A vampire is defined as “a prenatural being of a malignant nature, supposed to seek nourishment, or do harm, by sucking the blood of sleeping persons;” (1). Whereas a parasite is defined as “a person who lives at the expense of another, or society in general;” (2). A sleeping persons can be interpreted as an innocent person, this is due to countless stories and lore depicting vampires stealing the blood of conscious innocent persons. Therefore, by doing harm to the innocent, a vampire is living at the expense of the humans whose blood it steals, making vampires a form of parasite. In The Good Lady Ducayne, by Mary Elizabeth Braddon, Lady Ducayne is genetically a human, but her mind has become fixated on life. By exploiting technology, her moral and ethical standards change, allowing for her personal relationships to become meaningless in her search for an elongated life. She goes so far as to steal the blood of young girls; this act of stealing innocent girls blood at their own expense, makes her a special parasite, human vampire.
Literature is defined as written works published on a particular subject. Literature can also be viewed as witness, because it can be a source of proof based on the events it was written on. Literature as witness allows readers to get a deeper understanding of the issues that have happened based off of what the books are about. Those who read literary texts such as historical novels, memoirs and novels are witness to historical events. These texts can be viewed as witness because the events mentioned are based off of true life events. Some may argue historical fiction is not real and therefore could not be viewed as a reliable source. Even though historical fiction is made up of fictional characters, the conflicts that are mentioned are based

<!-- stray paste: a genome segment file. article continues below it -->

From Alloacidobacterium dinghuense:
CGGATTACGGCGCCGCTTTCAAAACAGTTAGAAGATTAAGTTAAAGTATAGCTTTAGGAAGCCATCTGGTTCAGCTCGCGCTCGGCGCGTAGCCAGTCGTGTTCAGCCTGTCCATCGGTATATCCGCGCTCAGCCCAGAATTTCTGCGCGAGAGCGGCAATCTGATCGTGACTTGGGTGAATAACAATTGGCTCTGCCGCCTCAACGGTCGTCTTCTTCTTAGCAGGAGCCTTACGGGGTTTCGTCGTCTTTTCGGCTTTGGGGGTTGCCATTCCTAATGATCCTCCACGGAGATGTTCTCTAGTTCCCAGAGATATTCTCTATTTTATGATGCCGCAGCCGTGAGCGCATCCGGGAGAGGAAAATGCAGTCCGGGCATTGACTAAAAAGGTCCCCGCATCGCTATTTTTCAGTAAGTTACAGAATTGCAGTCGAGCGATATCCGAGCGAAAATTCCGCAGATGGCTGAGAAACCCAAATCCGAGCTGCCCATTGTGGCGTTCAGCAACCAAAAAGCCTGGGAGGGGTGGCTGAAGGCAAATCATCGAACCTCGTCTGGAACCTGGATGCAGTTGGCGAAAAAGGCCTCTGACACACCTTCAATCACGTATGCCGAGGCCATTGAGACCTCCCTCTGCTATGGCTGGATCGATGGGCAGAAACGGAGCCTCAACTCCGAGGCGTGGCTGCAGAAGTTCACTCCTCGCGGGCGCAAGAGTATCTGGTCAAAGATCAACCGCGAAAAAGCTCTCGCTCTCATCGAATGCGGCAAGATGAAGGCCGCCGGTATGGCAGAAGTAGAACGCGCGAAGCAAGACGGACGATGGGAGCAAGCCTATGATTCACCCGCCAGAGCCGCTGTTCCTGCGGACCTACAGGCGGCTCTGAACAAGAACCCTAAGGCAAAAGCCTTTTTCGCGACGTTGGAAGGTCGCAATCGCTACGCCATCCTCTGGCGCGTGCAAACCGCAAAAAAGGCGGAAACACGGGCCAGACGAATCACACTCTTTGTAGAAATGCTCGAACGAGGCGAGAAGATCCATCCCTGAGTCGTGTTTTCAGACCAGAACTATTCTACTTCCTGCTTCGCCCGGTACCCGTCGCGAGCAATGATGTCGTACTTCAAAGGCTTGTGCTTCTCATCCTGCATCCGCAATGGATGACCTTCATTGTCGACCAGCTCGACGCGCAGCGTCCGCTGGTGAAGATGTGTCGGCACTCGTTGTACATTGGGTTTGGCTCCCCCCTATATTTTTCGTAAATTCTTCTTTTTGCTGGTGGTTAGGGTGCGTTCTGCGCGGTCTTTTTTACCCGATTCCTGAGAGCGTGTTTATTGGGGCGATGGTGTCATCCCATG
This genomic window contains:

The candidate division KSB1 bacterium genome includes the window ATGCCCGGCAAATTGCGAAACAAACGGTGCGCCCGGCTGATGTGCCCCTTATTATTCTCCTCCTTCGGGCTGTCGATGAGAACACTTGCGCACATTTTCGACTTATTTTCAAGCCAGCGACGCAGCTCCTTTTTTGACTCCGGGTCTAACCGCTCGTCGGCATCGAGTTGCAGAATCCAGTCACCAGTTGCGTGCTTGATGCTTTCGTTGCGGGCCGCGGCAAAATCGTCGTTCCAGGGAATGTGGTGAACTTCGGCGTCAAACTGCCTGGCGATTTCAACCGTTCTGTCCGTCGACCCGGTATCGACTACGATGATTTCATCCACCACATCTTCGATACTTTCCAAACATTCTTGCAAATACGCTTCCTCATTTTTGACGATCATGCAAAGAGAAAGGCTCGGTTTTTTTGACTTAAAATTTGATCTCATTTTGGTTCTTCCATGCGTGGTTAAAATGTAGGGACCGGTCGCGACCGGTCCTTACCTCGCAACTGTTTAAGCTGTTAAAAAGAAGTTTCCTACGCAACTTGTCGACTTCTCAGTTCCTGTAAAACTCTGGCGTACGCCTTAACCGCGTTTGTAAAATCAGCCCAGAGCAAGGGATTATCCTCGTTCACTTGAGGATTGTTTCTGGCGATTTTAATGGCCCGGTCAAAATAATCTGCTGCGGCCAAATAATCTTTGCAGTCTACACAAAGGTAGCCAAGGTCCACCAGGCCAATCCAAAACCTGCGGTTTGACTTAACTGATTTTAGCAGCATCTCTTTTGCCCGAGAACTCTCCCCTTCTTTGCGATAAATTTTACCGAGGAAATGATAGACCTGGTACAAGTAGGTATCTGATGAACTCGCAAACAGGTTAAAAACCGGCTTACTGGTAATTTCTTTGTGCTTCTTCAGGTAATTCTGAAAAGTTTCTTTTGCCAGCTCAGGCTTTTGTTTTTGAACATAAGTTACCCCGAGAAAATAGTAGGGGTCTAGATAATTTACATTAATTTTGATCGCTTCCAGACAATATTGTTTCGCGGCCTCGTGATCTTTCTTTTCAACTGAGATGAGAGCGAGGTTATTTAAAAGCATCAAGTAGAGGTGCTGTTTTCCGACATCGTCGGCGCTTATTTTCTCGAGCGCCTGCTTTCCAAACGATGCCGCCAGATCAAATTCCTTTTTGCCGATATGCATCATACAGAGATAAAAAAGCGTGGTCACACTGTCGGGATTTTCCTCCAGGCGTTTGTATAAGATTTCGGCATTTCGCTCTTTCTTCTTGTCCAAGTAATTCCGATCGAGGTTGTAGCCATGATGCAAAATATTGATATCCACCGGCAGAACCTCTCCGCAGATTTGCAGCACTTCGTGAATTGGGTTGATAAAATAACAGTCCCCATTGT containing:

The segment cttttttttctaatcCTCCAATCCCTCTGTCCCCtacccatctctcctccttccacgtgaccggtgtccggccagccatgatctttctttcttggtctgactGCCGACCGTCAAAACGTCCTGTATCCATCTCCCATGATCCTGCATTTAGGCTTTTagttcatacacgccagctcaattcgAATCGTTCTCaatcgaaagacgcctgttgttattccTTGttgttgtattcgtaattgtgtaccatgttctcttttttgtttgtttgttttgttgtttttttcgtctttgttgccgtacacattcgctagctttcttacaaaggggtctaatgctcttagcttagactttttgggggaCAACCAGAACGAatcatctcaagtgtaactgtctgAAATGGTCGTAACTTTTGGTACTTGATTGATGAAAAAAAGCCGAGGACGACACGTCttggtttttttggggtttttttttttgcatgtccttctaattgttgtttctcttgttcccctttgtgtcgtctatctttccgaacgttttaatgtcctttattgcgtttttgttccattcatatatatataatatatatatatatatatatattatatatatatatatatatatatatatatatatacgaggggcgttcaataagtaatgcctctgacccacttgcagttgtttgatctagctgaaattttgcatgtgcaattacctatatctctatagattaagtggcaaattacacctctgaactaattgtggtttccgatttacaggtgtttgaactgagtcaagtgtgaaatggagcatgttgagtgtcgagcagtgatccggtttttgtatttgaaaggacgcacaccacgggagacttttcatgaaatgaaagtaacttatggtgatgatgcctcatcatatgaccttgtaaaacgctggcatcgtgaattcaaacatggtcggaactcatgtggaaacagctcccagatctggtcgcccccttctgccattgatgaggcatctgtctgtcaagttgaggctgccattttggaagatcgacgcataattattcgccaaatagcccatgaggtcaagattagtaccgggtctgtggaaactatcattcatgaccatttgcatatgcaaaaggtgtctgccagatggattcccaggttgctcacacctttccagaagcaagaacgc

“the mother” was written by Gwendolyn Brooks in 1945 who was born in topeka Kansas on June 7, 1917. “the mother” was published in her 1945 collection “A Street in Bronzeville”, in 1950 Brooks became the first African American to win a Pulitzer Prize.(bio) “the mother” is a great description of a mother going through a time of remembering her wrongs and pondering on what could have been. The poem “the mother” is a anti-abortion poem, it is a emotional outpour of the sense of guilt by a mother who has regrets, she speaks of mothers who have had abortions and how they will never forget. The title “the mother” is not capitalized so it makes it feel as if the writer is making the mother less important or not important at all.
Camilla, Duchess of Cornwall is about to release her biography The Duchess: The Untold Story, written by royal biographer Penny Junor, which reveals more details about her affair with Prince Charles that lasted for years.